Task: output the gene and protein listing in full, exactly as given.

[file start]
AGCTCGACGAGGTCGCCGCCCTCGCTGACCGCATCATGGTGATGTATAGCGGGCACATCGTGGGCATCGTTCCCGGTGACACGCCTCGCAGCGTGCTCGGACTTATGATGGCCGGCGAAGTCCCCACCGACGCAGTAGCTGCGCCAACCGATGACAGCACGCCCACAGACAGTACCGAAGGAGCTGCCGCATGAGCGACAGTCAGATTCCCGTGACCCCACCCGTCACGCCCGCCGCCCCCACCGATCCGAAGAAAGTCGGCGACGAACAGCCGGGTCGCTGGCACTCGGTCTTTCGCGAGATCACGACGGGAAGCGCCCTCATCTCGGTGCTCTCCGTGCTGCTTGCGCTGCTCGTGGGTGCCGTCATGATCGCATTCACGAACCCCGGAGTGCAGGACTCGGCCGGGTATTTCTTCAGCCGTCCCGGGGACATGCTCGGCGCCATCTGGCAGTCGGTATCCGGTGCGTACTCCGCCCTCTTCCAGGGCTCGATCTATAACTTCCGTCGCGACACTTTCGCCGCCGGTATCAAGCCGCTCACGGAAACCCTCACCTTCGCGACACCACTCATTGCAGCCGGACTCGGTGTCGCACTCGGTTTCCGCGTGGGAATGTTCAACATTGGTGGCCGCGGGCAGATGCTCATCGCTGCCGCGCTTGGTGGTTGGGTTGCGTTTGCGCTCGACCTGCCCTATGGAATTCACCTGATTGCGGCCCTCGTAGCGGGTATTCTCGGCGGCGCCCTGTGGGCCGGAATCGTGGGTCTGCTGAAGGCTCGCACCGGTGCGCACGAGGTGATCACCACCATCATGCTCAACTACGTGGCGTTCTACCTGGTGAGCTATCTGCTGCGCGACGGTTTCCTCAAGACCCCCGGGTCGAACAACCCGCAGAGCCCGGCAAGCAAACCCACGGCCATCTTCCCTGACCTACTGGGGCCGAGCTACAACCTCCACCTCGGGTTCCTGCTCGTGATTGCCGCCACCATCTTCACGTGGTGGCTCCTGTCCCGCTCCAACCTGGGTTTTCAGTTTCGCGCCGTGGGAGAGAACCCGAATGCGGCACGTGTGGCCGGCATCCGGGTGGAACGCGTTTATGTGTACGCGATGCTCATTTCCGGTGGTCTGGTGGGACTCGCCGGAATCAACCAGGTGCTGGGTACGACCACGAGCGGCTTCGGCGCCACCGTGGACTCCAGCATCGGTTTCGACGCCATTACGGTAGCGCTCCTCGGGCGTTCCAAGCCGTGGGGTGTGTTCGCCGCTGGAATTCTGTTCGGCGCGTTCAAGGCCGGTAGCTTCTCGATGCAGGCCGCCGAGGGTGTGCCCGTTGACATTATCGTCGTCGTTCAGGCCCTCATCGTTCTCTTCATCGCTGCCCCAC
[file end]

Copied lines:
AGCTCGACGAGGTCGCCGCCCTCGCTGACCGCATCATGGTGATGTATAGCGGGCACATCGTGGGCATCGTTCCCGGTGACACGCCTCGCAGCGTGCTCGGACTTATGATGGCCGGCGAAGTCCCCACCGACGCAGTAGCTGCGCCAACCGATGACAGCACGCCCACAGACAGTACCGAAGGAGCTGCCGCATGAGCGACAGTCAGATTCCCGTGACCCCACCCGTCACGCCCGCCGCCCCCACCGATCCGAAGAAAGTCGGCGACGAACAGCCGGGTCGCTGGCACTCGGTCTTTCGCGAGATCACGACGGGAAGCGCCCTCATCTCGGTGCTCTCCGTGCTGCTTGCGCTGCTCGTGGGTGCCGTCATGATCGCATTCACGAACCCCGGAGTGCAGGACTCGGCCGGGTATTTCTTCAGCCGTCCCGGGGACATGCTCGGCGCCATCTGGCAGTCGGTATCCGGTGCGTACTCCGCCCTCTTCCAGGGCTCGATCTATAACTTCCGTCGCGACACTTTCGCCGCCGGTATCAAGCCGCTCACGGAAACCCTCACCTTCGCGACACCACTCATTGCAGCCGGACTCGGTGTCGCACTCGGTTTCCGCGTGGGAATGTTCAACATTGGTGGCCGCGGGCAGATGCTCATCGCTGCCGCGCTTGGTGGTTGGGTTGCGTTTGCGCTCGACCTGCCCTATGGAATTCACCTGATTGCGGCCCTCGTAGCGGGTATTCTCGGCGGCGCCCTGTGGGCCGGAATCGTGGGTCTGCTGAAGGCTCGCACCGGTGCGCACGAGGTGATCACCACCATCATGCTCAACTACGTGGCGTTCTACCTGGTGAGCTATCTGCTGCGCGACGGTTTCCTCAAGACCCCCGGGTCGAACAACCCGCAGAGCCCGGCAAGCAAACCCACGGCCATCTTCCCTGACCTACTGGGGCCGAGCTACAACCTCCACCTCGGGTTCCTGCTCGTGATTGCCGCCACCATCTTCACGTGGTGGCTCCTGTCCCGCTCCAACCTGGGTTTTCAGTTTCGCGCCGTGGGAGAGAACCCGAATGCGGCACGTGTGGCCGGCATCCGGGTGGAACGCGTTTATGTGTACGCGATGCTCATTTCCGGTGGTCTGGTGGGACTCGCCGGAATCAACCAGGTGCTGGGTACGACCACGAGCGGCTTCGGCGCCACCGTGGACTCCAGCATCGGTTTCGACGCCATTACGGTAGCGCTCCTCGGGCGTTCCAAGCCGTGGGGTGTGTTCGCCGCTGGAATTCTGTTCGGCGCGTTCAAGGCCGGTAGCTTCTCGATGCAGGCCGCCGAGGGTGTGCCCGTTGACATTATCGTCGTCGTTCAGGCCCTCATCGTTCTCTTCATCGCTGCCCCAC